Ancient Sacred Vestments:
Scriptural Symbols and Meanings

  • Article Formats:
  • PDF
  • MOBI
  • ePub
  • Kindle store
  • NOOK store
  • Order Print Copy

Abstract: In this essay Parry starts with the symbology of ritual vestments, and then discusses in detail how the ancient clothing worn in Old Testament temples are part of the rituals and religious gestures that are conducted by those who occupy the path that leads from the profane to the sacred. The profane is removed, one is ritually washed, anointed, invested with special clothing, offers sacrifices, is ordained (hands are filled), and offers incense at the altar, before entering the veil. Putting on clothes, in a Christian context, is often seen as symbol of putting on Christ, as witnessed by the apostle Paul using the word “enduo,” when talking about putting on Christ, a word mainly used in the Septuagint for donning sacred vestments (symbols also for salvation, righteousness, glory, strength and resurrection) in order to be prepared to stand before God. Parry then goes on explaining how priestly officiants wearing sacred vestments, emulated celestial persons who wear sacred vestments, making one an image of those celestial persons. He concludes with showing how the ancient garbs of the High Priest point to Christ.

[Editor’s Note: Part of our book chapter reprint series, this article is reprinted here as a service to the LDS community. Original pagination and page numbers have necessarily changed, otherwise the reprint has the same content as the original.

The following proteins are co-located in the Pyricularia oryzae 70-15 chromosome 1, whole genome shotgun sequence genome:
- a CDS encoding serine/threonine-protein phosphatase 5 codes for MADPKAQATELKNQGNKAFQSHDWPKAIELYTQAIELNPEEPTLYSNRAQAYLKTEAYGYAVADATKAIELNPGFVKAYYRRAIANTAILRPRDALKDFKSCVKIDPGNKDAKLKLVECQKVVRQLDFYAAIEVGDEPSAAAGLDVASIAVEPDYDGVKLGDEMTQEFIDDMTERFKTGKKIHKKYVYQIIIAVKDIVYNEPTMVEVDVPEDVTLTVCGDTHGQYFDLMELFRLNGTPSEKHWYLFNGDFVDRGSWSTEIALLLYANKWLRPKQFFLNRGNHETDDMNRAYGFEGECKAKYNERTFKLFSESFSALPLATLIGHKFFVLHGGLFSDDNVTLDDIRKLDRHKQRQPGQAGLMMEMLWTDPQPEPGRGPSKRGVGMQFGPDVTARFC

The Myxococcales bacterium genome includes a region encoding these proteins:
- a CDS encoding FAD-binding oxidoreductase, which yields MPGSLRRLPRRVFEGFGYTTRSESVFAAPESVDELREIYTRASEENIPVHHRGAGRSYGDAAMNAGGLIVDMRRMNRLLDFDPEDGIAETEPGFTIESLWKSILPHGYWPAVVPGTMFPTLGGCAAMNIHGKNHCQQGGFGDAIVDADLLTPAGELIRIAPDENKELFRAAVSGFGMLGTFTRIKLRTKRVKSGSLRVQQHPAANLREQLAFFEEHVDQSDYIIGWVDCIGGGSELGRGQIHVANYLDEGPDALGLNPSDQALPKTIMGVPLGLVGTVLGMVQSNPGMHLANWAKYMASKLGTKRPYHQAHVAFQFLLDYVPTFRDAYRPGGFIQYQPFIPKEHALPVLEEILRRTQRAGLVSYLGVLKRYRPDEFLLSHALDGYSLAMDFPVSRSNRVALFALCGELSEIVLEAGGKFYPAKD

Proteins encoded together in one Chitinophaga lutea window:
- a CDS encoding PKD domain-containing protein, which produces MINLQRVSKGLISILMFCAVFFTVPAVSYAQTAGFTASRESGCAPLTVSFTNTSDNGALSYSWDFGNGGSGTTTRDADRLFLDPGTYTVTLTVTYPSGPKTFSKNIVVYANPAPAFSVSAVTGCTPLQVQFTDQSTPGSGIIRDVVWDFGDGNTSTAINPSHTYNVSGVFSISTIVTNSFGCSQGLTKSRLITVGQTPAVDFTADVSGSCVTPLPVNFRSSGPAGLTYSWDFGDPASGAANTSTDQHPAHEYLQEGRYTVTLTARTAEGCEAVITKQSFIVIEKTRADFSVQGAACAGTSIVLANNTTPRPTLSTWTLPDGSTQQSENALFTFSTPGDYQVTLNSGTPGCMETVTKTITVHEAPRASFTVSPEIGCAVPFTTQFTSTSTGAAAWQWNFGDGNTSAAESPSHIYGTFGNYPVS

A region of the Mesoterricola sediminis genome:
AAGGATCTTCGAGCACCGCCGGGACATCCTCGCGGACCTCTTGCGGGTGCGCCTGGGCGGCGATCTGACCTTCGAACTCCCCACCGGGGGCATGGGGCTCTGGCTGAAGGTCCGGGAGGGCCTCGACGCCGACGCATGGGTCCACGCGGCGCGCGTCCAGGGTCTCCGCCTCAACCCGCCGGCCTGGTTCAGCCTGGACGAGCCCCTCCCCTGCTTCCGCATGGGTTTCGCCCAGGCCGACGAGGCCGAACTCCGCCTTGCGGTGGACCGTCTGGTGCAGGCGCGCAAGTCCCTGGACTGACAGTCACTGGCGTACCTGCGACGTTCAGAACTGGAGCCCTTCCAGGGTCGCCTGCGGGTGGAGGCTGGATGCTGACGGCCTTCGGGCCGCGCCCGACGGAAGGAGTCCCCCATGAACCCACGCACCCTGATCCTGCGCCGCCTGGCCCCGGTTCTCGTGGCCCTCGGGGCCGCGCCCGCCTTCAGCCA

See Donald W. Parry, “Ancient Sacred Vestments: Scriptural Symbols and Meanings,” in Temple Insights: Proceedings of the Interpreter Matthew B. Brown Memorial Conference, “The Temple on Mount Zion,” 22 September 2012, ed. William J. Hamblin and David Rolph Seely (Orem, UT: The Interpreter Foundation; Salt Lake City: Eborn Books, 2014), 219–40. [Page 12]Further information at]

When priests and high priests served in the Mosaic tabernacle or the Jerusalem temple, they wore holy vestments, which were an integral part of the temple setting.* The priest’s vestments consisted of four parts — headpiece,1 sash, tunic, and linen breeches.2 The high priest’s vestments consisted of eight pieces — the four belonging to the priest plus an ephod (or “special apron”3), a robe of the ephod, a breastplate, and a golden plate of the headpiece (see Exodus 29:5–6). The Exodus text does not mention footwear.4 The texts may suggest a possible order of putting on clothing for the priests (see Leviticus 8:13) and the high priests (see Leviticus 8:7–10).

On the Day of Atonement, which occurred once a year, the high priest dressed in white and wore the girdle, tunic, mitre, and breeches. Inasmuch as the clothing was holy (see Exodus 28:2–3), priests and high priests were vested with the sacred clothing in a sacred ceremony. In fact, if the priests failed to wear the linen breeches (and possibly other sacred vestments) while administering in the temple, they were subject to death (see Exodus 28:42–43).

The priests’ sacred vestments served three distinct functions: (1) a pragmatic or practical function, such as to protect the priests from the elements and to provide a high degree of modesty (for example, Exodus 28:42 refers to breeches, which provided modesty to the wearer); (2) an aesthetic function, conveying beauty to those who were privileged to behold them in the setting of the temple precinct (for example, Exodus 28:2 refers to making holy garments “for glory and for beauty”); and (3) the vestments served a spiritual function, pointing the wearers toward divine actions and attributes through a variety of symbols.5 It is upon this final point that this paper will focus. While many passages of scripture are dedicated to the priestly vestments, there is much that still remains obscure. As Durham has written, “On the one hand, they [vestments] are redundant in their specificity … on the other hand, they do not supply enough data to give a clear idea of what is intended.”6 The aim of this paper is to examine the symbols attached to the sacred vestments, to perhaps shed a little light on their spiritual intent and purpose.